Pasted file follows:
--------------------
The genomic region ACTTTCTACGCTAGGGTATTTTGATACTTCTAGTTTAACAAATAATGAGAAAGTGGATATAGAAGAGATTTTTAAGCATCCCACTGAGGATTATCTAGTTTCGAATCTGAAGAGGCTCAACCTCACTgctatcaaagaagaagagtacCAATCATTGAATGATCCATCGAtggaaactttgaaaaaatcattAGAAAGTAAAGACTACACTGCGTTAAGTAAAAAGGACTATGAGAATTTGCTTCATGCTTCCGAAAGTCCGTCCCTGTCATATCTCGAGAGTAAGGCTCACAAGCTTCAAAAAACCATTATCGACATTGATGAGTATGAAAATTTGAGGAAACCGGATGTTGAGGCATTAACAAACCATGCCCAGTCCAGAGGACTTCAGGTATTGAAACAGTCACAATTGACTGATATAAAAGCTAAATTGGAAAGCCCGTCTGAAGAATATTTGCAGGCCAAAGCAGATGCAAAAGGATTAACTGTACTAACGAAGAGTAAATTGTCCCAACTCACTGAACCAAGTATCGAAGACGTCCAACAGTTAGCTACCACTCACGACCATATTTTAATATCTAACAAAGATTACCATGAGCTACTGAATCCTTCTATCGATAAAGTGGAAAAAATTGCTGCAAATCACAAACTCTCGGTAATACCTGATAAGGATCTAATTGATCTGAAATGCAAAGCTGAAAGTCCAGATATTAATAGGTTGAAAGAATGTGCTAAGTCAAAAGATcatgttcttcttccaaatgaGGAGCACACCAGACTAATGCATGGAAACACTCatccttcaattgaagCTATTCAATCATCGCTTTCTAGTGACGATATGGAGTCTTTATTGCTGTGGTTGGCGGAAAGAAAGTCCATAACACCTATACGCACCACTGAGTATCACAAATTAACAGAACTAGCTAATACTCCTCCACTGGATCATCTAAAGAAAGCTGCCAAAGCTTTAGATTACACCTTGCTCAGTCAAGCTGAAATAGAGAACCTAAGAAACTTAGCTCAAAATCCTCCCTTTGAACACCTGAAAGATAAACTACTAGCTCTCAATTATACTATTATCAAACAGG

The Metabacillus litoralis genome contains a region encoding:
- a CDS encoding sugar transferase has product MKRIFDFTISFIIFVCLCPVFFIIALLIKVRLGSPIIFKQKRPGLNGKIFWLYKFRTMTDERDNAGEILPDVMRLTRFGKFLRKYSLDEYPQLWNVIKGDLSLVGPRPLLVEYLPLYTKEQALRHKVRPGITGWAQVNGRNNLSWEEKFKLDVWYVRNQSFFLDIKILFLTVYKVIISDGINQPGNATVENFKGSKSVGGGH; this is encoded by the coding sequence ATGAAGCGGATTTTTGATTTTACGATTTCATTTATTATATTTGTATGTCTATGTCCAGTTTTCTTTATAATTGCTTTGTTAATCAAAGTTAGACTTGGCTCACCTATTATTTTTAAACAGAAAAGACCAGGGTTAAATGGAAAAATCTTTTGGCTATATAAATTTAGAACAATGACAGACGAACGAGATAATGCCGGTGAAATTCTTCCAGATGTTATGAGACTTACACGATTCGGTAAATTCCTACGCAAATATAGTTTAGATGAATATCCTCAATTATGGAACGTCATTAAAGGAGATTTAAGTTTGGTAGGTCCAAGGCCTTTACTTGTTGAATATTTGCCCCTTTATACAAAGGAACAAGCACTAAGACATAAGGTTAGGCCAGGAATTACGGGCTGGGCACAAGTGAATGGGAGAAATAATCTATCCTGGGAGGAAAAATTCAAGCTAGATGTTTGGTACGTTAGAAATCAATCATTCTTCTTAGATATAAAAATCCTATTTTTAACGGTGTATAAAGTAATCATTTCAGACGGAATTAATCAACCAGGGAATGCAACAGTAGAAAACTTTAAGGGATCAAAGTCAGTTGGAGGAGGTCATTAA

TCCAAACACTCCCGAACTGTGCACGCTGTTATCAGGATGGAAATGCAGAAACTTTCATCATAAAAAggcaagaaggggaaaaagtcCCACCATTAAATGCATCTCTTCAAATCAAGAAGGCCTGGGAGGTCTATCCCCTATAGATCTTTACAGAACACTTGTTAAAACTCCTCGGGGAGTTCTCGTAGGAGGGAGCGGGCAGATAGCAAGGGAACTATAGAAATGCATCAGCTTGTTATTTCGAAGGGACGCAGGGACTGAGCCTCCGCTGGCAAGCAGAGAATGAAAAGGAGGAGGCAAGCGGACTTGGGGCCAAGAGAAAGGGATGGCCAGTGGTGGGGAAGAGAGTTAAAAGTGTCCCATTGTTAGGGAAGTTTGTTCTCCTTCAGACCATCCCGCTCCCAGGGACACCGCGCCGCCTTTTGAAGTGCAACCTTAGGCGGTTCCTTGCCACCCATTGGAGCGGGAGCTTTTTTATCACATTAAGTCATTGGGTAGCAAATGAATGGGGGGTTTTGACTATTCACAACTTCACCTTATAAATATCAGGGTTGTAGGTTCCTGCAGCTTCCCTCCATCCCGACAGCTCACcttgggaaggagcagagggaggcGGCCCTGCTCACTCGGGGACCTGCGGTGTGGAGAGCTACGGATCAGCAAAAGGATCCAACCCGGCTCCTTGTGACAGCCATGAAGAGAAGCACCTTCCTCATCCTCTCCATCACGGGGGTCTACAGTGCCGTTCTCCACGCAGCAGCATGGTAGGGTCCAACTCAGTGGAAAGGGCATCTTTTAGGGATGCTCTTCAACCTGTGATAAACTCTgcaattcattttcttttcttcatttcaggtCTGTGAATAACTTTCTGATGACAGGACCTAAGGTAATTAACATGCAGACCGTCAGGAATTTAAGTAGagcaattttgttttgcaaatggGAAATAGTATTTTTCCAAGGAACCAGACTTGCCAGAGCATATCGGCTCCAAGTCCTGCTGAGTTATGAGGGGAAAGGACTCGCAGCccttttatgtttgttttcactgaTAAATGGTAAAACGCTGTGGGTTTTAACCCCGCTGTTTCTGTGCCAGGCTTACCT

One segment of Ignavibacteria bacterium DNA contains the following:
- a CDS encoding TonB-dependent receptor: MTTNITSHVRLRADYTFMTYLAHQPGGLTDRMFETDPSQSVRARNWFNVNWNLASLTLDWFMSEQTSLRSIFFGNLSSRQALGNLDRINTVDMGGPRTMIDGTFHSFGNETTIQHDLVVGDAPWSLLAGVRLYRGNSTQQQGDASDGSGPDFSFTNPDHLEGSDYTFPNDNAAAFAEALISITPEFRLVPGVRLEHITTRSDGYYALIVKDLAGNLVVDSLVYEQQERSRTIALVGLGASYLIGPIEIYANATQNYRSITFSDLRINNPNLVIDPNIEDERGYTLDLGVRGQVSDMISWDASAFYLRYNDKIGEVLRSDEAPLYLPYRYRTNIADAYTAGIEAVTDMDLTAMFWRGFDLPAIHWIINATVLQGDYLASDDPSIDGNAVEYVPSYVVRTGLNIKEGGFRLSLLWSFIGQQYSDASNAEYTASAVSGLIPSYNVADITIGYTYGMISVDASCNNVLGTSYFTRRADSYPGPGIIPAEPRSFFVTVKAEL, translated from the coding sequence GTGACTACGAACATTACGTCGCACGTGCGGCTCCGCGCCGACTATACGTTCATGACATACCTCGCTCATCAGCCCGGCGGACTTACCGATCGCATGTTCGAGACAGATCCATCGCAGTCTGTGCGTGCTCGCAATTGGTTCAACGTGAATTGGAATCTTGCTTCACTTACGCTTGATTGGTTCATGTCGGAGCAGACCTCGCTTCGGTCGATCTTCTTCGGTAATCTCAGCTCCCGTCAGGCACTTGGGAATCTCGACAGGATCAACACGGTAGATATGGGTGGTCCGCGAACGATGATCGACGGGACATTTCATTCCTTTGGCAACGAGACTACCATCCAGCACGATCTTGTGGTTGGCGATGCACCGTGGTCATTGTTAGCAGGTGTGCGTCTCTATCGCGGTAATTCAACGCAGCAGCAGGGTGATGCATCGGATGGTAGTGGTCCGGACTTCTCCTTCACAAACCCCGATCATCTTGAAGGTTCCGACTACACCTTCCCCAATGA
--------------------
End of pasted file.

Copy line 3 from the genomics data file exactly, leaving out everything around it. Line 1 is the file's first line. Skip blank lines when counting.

- a CDS encoding sugar transferase has product MKRIFDFTISFIIFVCLCPVFFIIALLIKVRLGSPIIFKQKRPGLNGKIFWLYKFRTMTDERDNAGEILPDVMRLTRFGKFLRKYSLDEYPQLWNVIKGDLSLVGPRPLLVEYLPLYTKEQALRHKVRPGITGWAQVNGRNNLSWEEKFKLDVWYVRNQSFFLDIKILFLTVYKVIISDGINQPGNATVENFKGSKSVGGGH; this is encoded by the coding sequence ATGAAGCGGATTTTTGATTTTACGATTTCATTTATTATATTTGTATGTCTATGTCCAGTTTTCTTTATAATTGCTTTGTTAATCAAAGTTAGACTTGGCTCACCTATTATTTTTAAACAGAAAAGACCAGGGTTAAATGGAAAAATCTTTTGGCTATATAAATTTAGAACAATGACAGACGAACGAGATAATGCCGGTGAAATTCTTCCAGATGTTATGAGACTTACACGATTCGGTAAATTCCTACGCAAATATAGTTTAGATGAATATCCTCAATTATGGAACGTCATTAAAGGAGATTTAAGTTTGGTAGGTCCAAGGCCTTTACTTGTTGAATATTTGCCCCTTTATACAAAGGAACAAGCACTAAGACATAAGGTTAGGCCAGGAATTACGGGCTGGGCACAAGTGAATGGGAGAAATAATCTATCCTGGGAGGAAAAATTCAAGCTAGATGTTTGGTACGTTAGAAATCAATCATTCTTCTTAGATATAAAAATCCTATTTTTAACGGTGTATAAAGTAATCATTTCAGACGGAATTAATCAACCAGGGAATGCAACAGTAGAAAACTTTAAGGGATCAAAGTCAGTTGGAGGAGGTCATTAA